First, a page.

Perforation. A rare complication of this procedure is the persistence of a perforation after the tube has fallen out. This often indicates persistent Eustachian tube malfunction. If this does occur, we often use that perforation as a safety valve and do not repair it, until the child has outgrown the problem, which can be judged by age and by appearance of the ear drum on the other side. Once again, no water is allowed in this ear yet. Any further questions or problems will be answered by your physician.
MYRINGOTOMY CONSENT FORM
A myringotomy has been recommended for my child or me. The nature and purpose of the procedure, its potential risks and benefits, the likely outcome without the procedure, and the available alternatives have been explained to me. I understand that:
An incision will be made into the eardrum
This is done to drain fluid or pus from the middle ear to improve hearing or an infection, or to place a tube
The procedure is done either without anesthesia, with local anesthesia, or under a general anesthetic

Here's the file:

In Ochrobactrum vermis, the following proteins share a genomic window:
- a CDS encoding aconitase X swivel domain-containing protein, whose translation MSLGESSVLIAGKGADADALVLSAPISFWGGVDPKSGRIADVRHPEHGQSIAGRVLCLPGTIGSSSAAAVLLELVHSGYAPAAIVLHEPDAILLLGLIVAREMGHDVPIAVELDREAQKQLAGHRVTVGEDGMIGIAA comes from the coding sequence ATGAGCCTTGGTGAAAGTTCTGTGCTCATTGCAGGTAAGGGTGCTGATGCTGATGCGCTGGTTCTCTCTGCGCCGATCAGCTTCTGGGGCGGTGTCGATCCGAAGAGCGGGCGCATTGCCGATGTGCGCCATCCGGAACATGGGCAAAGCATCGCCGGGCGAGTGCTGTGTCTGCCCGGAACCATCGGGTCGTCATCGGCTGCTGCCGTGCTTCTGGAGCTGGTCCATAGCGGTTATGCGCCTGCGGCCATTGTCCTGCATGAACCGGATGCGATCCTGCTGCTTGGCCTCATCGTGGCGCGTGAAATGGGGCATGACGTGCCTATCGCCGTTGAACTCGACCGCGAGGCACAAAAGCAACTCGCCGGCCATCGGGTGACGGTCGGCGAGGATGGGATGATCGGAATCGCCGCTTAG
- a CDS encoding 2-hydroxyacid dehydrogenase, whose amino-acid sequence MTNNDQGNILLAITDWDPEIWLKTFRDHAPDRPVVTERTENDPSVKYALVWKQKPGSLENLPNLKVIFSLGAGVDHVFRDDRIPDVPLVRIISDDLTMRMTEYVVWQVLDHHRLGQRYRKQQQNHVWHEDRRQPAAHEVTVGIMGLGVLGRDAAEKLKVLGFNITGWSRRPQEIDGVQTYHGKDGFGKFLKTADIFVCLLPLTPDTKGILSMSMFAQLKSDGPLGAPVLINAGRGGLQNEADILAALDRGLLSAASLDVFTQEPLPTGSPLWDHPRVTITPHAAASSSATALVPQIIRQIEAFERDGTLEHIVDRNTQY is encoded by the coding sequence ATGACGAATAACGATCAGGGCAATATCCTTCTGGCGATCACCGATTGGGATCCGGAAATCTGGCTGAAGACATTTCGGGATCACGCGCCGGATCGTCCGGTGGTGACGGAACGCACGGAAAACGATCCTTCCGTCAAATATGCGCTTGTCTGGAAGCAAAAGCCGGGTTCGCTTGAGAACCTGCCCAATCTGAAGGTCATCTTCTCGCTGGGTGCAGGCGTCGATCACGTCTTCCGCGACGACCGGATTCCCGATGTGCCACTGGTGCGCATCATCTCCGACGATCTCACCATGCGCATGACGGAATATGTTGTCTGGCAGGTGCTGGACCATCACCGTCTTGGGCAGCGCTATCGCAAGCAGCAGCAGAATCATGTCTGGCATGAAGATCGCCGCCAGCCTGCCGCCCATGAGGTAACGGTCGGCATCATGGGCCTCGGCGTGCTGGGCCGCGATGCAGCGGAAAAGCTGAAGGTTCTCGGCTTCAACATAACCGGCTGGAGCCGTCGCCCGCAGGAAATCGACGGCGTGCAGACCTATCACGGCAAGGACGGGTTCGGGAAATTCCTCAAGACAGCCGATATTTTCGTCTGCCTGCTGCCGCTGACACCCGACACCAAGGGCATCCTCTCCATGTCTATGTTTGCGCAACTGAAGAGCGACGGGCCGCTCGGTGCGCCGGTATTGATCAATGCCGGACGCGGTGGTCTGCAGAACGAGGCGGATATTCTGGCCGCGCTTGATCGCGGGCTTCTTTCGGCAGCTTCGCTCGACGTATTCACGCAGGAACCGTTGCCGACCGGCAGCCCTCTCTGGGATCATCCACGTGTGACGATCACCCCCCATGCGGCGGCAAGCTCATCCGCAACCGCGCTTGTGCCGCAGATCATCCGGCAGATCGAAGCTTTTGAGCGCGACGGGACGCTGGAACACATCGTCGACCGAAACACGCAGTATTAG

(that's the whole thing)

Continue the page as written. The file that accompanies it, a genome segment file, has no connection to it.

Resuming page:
The area may bleed or drain fluid after the procedure
Keeping water out of the ear aids in proper healing and in avoiding infection
Possible complications include:
An allergic reaction to anesthesia
Failure of the incision site to heal, resulting in a chronic hole in the ear drum, whit the possible need for surgical repair
Hearing loss, which may reversible or permanent
Dizziness, which may be temporary or chronic
Fluid may re-accumulate after healing, requiring another myringotomy
I am aware that there may be other risks or unforeseen complications. During the course of the procedure, unforeseen conditions may be revealed requiring additional procedures. I authorize such procedures to be performed. I understand that nor guarantees or promises have been made to me concerning the results of this procedure, or any treatment that may be required as a result of this procedure. I have been given the opportunity to ask questions and have received satisfactory answers. I consent to the procedure described above.
Patient name (Please print) Patient or authorized signature/ Date
Date J.S. Brown, K.H.Gallivan, T.H.Costello, M.D.
Affiliated with Winchester Hospital and Massachusetts Eye and Ear Infirmary